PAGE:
Role of glucocorticoids in the maturation of renal cortical Na+-K+- ATPase during fetal life in sheep

Jean A. Petershack, Sudhir C. Nagaraja, Edward N. Guillery

Research output: Contribution to journalArticlepeer-review

23 Scopus citations


Glucocorticoid levels increase greatly at the time of birth in humans and sheep, coinciding with an increased ability of the kidney to reabsorb sodium. Cortisol induces proximal tubule apical membrane Na+/H+ exchanger maturation in near-term fetal sheep. Proximal tubule salt transport is ultimately-dependent on Na+ pump activity, so we studied the effects of cortisol treatment on renal cortical Na+-K+-ATPase. We first looked at six 140 day gestation fetal sheep (term is 145) and compared their renal cortical Na+-K+-ATPase to that of six 1-day-old lambs. Na+-K+-ATPase activity increased 80% after birth. Then nine pairs of twin fetal sheep were chronically instrumented at 127 days gestation. After 72 h recovery, one twin was given a 48-h continuous intraperitoneal infusion of cortisol. Both twins were then killed, and their renal cortices were studied. Na+-K+-ATPase activity increased 122% with cortisol treatment; activity equaled that of 1- day-old lambs. Protein abundance of the α1-subunit of the Na+-K+-ATPase increased 19%; the α1-subunit increased 39% with cortisol treatment, mRNA abundance of the α1-subunit increased 58%; the β1-subunit increased 72%. These results indicate that cortisol matures Na+-K+-ATPase activity.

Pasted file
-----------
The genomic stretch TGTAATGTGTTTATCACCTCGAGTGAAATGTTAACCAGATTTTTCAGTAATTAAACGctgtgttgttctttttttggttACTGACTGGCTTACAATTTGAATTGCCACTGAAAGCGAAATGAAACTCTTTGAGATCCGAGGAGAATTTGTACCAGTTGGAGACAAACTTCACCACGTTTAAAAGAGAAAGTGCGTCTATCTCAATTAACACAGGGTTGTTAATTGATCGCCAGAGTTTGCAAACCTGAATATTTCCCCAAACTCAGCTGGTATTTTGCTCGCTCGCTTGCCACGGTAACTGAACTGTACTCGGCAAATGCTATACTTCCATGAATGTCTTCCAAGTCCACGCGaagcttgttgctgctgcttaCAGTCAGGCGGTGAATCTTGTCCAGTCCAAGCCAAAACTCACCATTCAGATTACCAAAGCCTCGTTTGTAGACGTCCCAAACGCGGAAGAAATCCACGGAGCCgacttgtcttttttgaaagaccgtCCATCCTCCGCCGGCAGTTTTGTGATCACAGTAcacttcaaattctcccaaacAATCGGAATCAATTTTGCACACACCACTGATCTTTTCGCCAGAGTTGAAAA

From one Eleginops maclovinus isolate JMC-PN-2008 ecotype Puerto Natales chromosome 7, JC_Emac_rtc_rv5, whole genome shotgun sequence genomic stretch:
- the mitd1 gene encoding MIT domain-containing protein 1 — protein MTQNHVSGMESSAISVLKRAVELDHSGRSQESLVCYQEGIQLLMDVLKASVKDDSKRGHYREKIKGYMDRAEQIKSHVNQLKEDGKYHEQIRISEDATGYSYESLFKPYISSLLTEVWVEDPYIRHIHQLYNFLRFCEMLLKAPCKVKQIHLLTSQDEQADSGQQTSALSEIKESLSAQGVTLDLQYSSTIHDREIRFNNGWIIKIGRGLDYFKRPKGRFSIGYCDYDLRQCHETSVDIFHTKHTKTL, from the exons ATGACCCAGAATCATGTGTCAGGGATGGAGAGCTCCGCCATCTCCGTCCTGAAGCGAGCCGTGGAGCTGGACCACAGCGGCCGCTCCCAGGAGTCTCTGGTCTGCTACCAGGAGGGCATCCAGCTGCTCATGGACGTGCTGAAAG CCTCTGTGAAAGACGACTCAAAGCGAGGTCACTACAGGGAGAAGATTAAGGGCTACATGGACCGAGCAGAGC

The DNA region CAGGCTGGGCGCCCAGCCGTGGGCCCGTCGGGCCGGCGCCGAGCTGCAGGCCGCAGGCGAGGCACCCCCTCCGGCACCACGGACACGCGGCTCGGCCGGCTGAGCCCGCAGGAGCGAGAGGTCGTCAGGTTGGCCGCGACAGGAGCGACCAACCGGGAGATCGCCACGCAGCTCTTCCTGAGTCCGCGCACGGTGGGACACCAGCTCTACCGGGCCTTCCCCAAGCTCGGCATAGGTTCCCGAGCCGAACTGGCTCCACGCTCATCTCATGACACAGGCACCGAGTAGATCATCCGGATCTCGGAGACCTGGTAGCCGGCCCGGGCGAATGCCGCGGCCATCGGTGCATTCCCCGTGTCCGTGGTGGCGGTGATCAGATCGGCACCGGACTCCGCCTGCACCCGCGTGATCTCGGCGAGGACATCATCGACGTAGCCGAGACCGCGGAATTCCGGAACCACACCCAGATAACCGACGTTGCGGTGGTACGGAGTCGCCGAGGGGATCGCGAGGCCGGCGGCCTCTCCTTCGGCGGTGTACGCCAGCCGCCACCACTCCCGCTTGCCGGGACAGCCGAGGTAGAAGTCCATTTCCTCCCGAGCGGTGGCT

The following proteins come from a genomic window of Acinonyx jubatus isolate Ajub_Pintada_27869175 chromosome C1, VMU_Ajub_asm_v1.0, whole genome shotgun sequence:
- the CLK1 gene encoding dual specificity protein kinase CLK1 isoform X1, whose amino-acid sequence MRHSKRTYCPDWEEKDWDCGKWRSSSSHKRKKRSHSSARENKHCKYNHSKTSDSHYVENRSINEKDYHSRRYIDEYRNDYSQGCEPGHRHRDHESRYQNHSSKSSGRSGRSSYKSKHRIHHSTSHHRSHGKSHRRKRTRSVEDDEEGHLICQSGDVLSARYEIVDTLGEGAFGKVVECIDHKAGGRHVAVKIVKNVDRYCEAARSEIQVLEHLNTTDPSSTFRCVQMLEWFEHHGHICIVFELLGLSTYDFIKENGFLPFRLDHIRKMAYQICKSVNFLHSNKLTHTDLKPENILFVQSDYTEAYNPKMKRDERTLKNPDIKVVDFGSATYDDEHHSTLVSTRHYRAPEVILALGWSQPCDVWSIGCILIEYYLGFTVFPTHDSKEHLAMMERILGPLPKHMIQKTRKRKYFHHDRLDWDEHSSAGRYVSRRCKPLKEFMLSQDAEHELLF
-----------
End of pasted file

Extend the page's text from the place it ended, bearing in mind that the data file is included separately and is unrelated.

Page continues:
Original languageEnglish (US)
Pages (from-to)R1825-R1832
JournalAmerican Journal of Physiology - Regulatory Integrative and Comparative Physiology
Issue number6 45-6
StatePublished - Jun 1999


  • Development
  • Sodium

ASJC Scopus subject areas

  • General Medicine


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